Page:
Aragorn: “I never wanted to be king anyway… I just want to go find cool stuff and kill evil critters in some dark dungeon…”
    DM: “You have to be the king, or else the world of men will fail and Orcs will rule instead.”
    Aragorn: “I hate this campaign…”

  15. Alexis says:

    #2 would be my preference. Like “damn, I thought you’d like being captain of a ghost pirate ship”. Or “you realise gold sinks?”

  16. Eorl de Jonge says:

    Players are peolpe, they will always find things wich the DM didn’t suspect. You can allways make the undead fail to destroy the ships, make the undead king to ask aragorn to try it homself and sail away once he is on board…

  17. Evrae says:

    I’m always a stickler for “the are you sure?” question normally my mistake as they normally go “Yup” and then laugh as i have to figure out what to do now that they burned all of there bridges “occasionaly litraly”

  18. Dev Null says:

    I don’t know about _stupid_ per se; I think hes got a point. He just seems to have summoned the dead king out of nowhere, so _they_ don’t need ships, and how are the 3 of them supposed to sail a ship, much less a fleet?

    But thats half of what makes Aragorn so funny in these strips. He often – usually mistakenly, in a bumbling search for treasure and/or booty – points out perfectly reasonable objections to the plot hes being railroaded into.

  19. Kris says:

    It’s good to be king, baby.

  20. Jon says:

    King Aragorn: I am your king.
    Woman: Well I didn’t vote for you.
    King Aragorn: You don’t vote for kings.
    Woman: Well how’d you become king then?
    King Aragorn: The Lady of Eldron, her arm clad in the purest shimmering samite held aloft Anduril from the bosom of his daughter, signifying by divine providence that I, Aragorn, was to carry Anduril. THAT is why I am your king.
    Dennis: [interrupting] Listen, strange women lyin’ in elf citys distributin’ swords is no basis for a system of government. Supreme executive power derives from a mandate from the masses, not from some farcical elven ceremony.
    Dennis: Oh, but you can’t expect to wield supreme executive power just because some elven tart threw a sword at you.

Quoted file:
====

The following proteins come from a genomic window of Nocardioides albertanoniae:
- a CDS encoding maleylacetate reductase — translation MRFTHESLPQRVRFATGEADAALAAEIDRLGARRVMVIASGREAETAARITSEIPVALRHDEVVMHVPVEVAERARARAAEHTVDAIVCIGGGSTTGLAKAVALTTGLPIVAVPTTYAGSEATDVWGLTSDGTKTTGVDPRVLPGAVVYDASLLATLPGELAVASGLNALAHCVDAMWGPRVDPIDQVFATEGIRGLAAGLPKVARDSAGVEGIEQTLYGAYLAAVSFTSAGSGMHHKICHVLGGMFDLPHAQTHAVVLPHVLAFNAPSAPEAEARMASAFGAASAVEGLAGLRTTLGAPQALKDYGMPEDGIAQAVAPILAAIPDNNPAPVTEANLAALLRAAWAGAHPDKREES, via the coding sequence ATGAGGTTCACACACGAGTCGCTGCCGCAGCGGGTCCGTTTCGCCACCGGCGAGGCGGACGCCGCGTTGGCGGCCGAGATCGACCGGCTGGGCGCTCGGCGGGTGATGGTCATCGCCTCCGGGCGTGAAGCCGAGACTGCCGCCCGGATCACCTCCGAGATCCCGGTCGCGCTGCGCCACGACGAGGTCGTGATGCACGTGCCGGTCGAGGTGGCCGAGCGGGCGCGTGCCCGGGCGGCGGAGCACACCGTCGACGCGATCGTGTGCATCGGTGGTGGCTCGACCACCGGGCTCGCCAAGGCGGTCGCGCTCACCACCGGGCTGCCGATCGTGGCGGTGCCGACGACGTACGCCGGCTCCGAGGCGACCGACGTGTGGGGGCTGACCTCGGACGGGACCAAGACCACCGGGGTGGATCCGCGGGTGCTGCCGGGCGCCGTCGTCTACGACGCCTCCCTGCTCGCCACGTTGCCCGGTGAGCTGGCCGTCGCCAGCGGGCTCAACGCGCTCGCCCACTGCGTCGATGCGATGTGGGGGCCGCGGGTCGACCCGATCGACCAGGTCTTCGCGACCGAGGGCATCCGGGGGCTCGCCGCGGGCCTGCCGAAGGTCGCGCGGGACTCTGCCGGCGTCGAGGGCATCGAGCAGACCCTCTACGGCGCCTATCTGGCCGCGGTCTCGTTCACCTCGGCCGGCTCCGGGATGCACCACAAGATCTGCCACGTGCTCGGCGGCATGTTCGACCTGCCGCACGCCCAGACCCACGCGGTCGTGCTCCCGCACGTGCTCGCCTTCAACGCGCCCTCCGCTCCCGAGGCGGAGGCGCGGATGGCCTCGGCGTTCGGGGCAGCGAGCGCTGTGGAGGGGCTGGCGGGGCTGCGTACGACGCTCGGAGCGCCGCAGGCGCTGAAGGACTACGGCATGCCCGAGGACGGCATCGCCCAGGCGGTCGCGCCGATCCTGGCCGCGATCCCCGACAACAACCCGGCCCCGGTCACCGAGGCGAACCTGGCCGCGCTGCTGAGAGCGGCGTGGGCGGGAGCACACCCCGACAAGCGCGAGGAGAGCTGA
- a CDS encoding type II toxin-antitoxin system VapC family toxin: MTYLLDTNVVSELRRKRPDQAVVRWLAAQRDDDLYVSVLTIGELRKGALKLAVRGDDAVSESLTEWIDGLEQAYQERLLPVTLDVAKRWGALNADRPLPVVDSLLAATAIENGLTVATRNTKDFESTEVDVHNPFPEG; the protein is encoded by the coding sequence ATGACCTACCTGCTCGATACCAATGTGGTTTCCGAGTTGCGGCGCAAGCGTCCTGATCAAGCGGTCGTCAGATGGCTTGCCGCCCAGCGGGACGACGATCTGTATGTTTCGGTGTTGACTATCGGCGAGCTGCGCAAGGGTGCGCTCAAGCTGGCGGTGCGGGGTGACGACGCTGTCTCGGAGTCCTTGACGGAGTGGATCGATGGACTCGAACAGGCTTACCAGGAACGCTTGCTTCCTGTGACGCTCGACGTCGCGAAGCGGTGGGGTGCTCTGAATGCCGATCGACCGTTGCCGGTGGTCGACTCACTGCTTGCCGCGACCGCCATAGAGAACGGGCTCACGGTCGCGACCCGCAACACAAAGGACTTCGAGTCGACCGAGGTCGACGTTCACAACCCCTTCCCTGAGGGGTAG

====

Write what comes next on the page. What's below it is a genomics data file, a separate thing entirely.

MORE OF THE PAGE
Dennis: Oh but if I went ’round sayin’ I was Emperor, just because some bint lobbed a scimitar at me, they’d put me away.

  21. brassbaboon says:

    “Are you sure” is one thing I try very, very hard not to say, but on occasion I do. As a player I tend to ignore the “are you sure” comment because I assume my character doesn’t hear the DM unless the DM puts something into the actual campaign for them to react to.

    Case in point, my elf-dryad druid, who is very susceptible to fire (takes 1 extra point of damage per die of damage) was engaged in a battle with a plane of fire denizen. The critter was healing by perching on a flaming torch on the top of a ten foot pole. So my druid decided to knock down the pole so that the critter couldn’t heal out of our reach anymore.

    The DM’s “are you sure?” hung in the air like a death-knell. Of course I’m sure, that’s what she would do in this situation. Of course the pole was solid metal apparently and set in a few feet of solid rock, so she simply bounced off, and was then blasted by a fire attack that very nearly killed her outright. Luckily the rogue decided to stabilize me before I died, and they managed to kill the critter without me.

    So I guess I should have listened to the DM, but the logic of my character doing something because of something the DM tells the player still escapes me…

  22. Breklor says:

    How about, “We’re noncorporeal, stupid. We can totally gank the living, but we can’t break solid objects. Hello, did you not just see us float through the gorram rock wall?”

  23. Susano says:

    Actually, I think “Eorl de Jonge” has a point. The undead army can kill the living, but can’t do much against things like walls and ships.

  24. AJ says:

    My favorite moments come from when the players do something that flies utterly in the face of everything I have planned, but being a simulationist, I let him. Then, much as I try to get them back on the dramatically appropriate path, the deviate to some unknown region of the world or story.

    The part that always makes me shake my head is when it turns out, after finally seeing what they were up to, their idea was much neater than mine to begin with, so all my energy to prevent them was making the overall story worse. Fairly humbling those moments are.

  25. Mattingly says:

    Great capture for panel four. It’s not easy for a ghost to look annoyed, but you found just the right frame.

  26. Clint Memo says:

    If the players are about to do something stupid or are missing something obvious or are making a decision without remembering something important, I have them all roll a wisdom check. I set the DC based on how bad I want them to realize whatever it is they are missing. Someone almost always makes it.
    DM: “It occurs to Legolas that if they take the ships, they could sail to Gondor instead of walking.”

  27. superfluousk says:

    “In my group, the players usually know they are about to do something incredibly stupid when the DM uses the famous words “Are you sure?”